Here they come! Already the post-midnight sky is ablaze with three or four times more shooting stars than normal. Each night their numbers increase. The spectacle culminates on Sunday night. This year the Moon is a harmless crescent that sets hours before the meteors start cranking up at 11 p.m.: perfect.
At Mohonk Mountain House I will be holding our annual “Night of the Shooting Stars” program and I hope you’ll come. But if not, you’ll see them just fine from your backyard – if you follow four important tips. These do not change from summer to summer, so after repeating them almost yearly on this page since 1975, I won’t blame you if it sounds like a broken record. Can you recite them yet, like a mantra?
First, after 11 p.m., get away from the lights of town. If you already live in a rural location, turn off those window lights and let your eyes get dark-adapted. (If you have young kids and don’t want them to be up late, you will indeed see some meteors right after nightfall, but only at about a third of their post-midnight intensity.)
Second, don’t try to watch the sky through little breaks between trees. You need a wide-open swath of sky. If your backyard suffers an obstructed view, good tried-and-true locations include cemeteries, lakesides and baseball fields. You can face in any direction, though the northeast is favored.
Third, keep staring at the sky. Don’t just glance upward now and then. These Perseid meteors are super-fast. They collide head-on with the Earth and sizzle through our atmosphere at 37 miles per second. Each is visible for only a second or two. By the time a companion has shouted “Look at that!” you’ve missed it. Therefore, and to avoid neck strain, spread a blanket or use lawn chairs.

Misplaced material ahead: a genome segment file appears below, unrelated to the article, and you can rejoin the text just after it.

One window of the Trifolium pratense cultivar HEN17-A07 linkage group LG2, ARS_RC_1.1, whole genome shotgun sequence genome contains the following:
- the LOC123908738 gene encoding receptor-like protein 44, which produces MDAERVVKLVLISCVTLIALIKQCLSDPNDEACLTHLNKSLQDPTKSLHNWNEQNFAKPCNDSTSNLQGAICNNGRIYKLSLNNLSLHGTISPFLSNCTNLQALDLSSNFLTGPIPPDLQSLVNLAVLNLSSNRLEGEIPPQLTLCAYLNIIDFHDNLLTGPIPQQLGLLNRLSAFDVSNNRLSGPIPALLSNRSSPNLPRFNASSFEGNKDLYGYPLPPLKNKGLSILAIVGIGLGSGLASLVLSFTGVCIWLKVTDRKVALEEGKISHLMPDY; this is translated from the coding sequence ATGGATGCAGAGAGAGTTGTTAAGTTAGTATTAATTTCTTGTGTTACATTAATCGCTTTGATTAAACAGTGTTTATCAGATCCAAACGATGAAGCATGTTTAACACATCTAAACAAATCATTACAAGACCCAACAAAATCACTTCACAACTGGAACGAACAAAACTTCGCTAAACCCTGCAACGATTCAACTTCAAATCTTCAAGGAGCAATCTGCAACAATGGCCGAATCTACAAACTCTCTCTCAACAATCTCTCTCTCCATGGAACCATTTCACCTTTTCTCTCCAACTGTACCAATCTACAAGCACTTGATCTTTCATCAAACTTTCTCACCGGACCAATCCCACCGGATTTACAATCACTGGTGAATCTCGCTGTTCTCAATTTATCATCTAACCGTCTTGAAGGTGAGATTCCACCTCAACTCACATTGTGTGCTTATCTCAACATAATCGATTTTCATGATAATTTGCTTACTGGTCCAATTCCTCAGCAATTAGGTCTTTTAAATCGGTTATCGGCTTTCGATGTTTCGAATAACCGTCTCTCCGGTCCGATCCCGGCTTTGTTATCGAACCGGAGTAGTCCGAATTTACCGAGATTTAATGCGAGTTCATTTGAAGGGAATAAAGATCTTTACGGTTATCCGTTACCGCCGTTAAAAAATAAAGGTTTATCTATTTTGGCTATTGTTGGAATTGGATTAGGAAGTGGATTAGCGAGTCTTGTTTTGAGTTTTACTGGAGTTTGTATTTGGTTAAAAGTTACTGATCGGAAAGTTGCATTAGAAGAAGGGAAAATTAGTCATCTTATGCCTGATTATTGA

Finally, we need mostly clear skies. Ideally, it should also not be too humid or hazy. We want the kind of night when the heavens seem wallpapered with countless stars. If we don’t get that Sunday night, try again on Monday.
As for what you can expect, Sunday night after midnight you should easily see a meteor a minute. On Saturday night, when the shower is still building, and on Monday night, when only the stragglers remain, you might observe one every four or five minutes.
This is our best and only meteor opportunity for the next couple of years. The 2013 December Geminid display will be blown out by a nearly Full Moon, and so will next summer’s Perseids. This is the one. Let’s do an anti-rain dance.